Saturn Just Birthed a Baby Moon. How Does that Happen?

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The planet Saturn is seen backlit by the sun, sent Cassini spacecraft July 19, 2013 in space. NASA unveiled the image, that spans 404,880 miles across. November 12, 2013
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We’ve heard about stars dying, but what about new moons being born?

Saturn used to have 62 known moons, most of which are quite small—until now. The ringed giant added one more satellite to that count, a little icy rock that NASA has named “Peggy.”

Peggy revealed herself in images NASA received from the Cassini spacecraft (pictured below), the space organization announced yesterday. More startlingly, the photographs revealed Peggy’s birth, as its icy mass seemed to emerge off of Saturn’s outer A ring. Tariq Malik, the managing editor of, discusses the discovery.

"Peggy, if it is actually a full moon, is pretty small—about half a mile wide, maybe half a New York City block," says Malik. "It's cold and icy, and it could already be falling apart. But it does show that moons may still be forming around planets in our solar system."

According to Malik, scientists believe that Peggy is a moon forming from the material that surrounds Saturn. The process mirrors how Earth's moon formed, says Malik, who adds that the planets in our solar system also formed from material that surrounded the Sun. 

"They have this photo (pictured below) of ripples in Saturn's rings of stuff coming together; a big clump of stuff right on the edge of the rings that could just pop free and be its own moon if it gets enough mass for it," he says.

Malik says that over millions of years, bits of space particles make contact and get larger. As these space bits get lager, they assume a higher gravity and are able to attract more space particles and get even bigger over time—a process that Peggy is likely experiencing.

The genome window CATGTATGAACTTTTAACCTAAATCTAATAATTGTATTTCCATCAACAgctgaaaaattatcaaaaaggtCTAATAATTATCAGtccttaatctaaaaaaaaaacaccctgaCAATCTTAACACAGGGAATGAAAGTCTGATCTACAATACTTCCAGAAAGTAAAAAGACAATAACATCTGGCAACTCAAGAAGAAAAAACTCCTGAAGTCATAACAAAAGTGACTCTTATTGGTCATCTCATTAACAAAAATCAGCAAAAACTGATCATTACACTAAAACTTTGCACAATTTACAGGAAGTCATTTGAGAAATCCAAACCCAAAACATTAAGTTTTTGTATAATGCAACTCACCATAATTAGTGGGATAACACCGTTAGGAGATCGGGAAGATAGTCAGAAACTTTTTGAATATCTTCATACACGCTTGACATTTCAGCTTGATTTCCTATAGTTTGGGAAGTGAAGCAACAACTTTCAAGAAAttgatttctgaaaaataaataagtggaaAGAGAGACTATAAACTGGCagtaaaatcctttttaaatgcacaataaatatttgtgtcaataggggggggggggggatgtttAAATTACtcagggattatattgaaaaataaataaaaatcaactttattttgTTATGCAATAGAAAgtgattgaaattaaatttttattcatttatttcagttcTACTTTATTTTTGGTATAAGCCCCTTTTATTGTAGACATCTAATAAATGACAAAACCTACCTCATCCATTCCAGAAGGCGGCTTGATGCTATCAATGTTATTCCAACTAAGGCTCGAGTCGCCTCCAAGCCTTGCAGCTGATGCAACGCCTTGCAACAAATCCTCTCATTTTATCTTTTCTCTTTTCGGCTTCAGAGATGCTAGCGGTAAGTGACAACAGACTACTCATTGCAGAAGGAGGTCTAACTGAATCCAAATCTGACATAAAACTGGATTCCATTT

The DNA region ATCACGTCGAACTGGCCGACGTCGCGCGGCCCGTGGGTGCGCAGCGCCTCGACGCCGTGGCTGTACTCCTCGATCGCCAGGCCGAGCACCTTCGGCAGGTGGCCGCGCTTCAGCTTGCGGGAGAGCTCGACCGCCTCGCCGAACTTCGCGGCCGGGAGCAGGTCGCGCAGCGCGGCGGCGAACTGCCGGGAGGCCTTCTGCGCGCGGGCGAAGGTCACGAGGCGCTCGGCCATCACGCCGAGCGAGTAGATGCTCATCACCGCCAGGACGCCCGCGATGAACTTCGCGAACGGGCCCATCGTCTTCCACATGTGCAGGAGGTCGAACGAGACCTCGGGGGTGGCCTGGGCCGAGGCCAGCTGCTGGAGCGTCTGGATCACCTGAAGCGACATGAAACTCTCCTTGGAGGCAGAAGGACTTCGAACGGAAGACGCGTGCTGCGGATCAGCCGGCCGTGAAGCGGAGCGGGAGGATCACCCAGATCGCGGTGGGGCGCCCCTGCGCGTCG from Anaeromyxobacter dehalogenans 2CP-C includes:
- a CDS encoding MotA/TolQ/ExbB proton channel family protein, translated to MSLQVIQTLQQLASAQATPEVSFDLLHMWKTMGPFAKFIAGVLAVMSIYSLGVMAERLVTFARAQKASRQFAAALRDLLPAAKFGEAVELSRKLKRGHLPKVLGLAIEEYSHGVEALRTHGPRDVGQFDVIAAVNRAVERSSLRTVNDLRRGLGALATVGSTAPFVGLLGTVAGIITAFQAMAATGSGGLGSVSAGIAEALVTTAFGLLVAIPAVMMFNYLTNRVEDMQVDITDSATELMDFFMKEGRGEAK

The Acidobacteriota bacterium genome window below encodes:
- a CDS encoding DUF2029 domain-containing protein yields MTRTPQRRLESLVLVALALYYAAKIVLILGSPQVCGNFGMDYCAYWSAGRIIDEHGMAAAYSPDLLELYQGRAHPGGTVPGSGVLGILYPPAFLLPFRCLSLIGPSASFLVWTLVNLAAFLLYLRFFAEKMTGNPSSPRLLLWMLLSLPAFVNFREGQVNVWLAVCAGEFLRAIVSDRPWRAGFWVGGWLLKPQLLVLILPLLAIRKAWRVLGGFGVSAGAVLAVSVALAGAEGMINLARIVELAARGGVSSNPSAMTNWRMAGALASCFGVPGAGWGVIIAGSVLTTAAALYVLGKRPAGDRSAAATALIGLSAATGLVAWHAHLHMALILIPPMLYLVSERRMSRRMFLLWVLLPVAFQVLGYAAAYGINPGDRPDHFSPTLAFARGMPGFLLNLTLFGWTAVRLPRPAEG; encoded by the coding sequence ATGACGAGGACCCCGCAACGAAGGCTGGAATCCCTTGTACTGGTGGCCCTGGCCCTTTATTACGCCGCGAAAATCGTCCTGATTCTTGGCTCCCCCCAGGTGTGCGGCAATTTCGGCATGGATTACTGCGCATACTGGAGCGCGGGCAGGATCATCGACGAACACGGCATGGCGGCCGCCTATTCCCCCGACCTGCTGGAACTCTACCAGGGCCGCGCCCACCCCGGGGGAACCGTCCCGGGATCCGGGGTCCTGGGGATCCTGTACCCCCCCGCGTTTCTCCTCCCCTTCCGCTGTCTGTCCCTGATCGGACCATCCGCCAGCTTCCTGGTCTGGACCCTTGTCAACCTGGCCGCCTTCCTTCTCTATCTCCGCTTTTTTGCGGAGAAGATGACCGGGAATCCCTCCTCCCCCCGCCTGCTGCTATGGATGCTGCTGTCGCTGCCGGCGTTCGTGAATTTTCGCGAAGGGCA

"(Scientists) haven't seen the object itself—they can only see the ripples of it and this kind of clumping arch in the rings of Saturn right on the very edge," says Malik. "What they hope is that they're going to be able to get closer in the next couple years and actually see the object itself to see if it's an actual moon, if it could escape to actually become a full fledged moon, or if it's going to break apart or stay where it is."

The rings of Saturn have puzzled astronomers since Galileo. Some believe that Saturn's rings were once a planet unto their own, while others speculate that the rings formed because something hit the planet. Malik says that a predominate theory today is that Saturn's rings were once quite bigger than what we see nowadays, and that Saturn's 62 moons all formed from the planet's larger rings that no longer exist today.

"That's why scientists thought this moon formation plan, from the rings that came from that either big collision or extra material left from Saturn, was finished," he says. "So seeing an active process now, if that's what is happening and it seems like it might be, is really exciting."

Click here to read the full announcement from NASA's Jet Propulsion Laboratory.

The disturbance visible at the outer edge of Saturn's A ring in this image from NASA's Cassini spacecraft results from gravitational effects on ring particles by an object that may be replaying the birth process of icy moons. Cassini's narrow-angle camera recorded this view on April 15, 2013.

( NASA )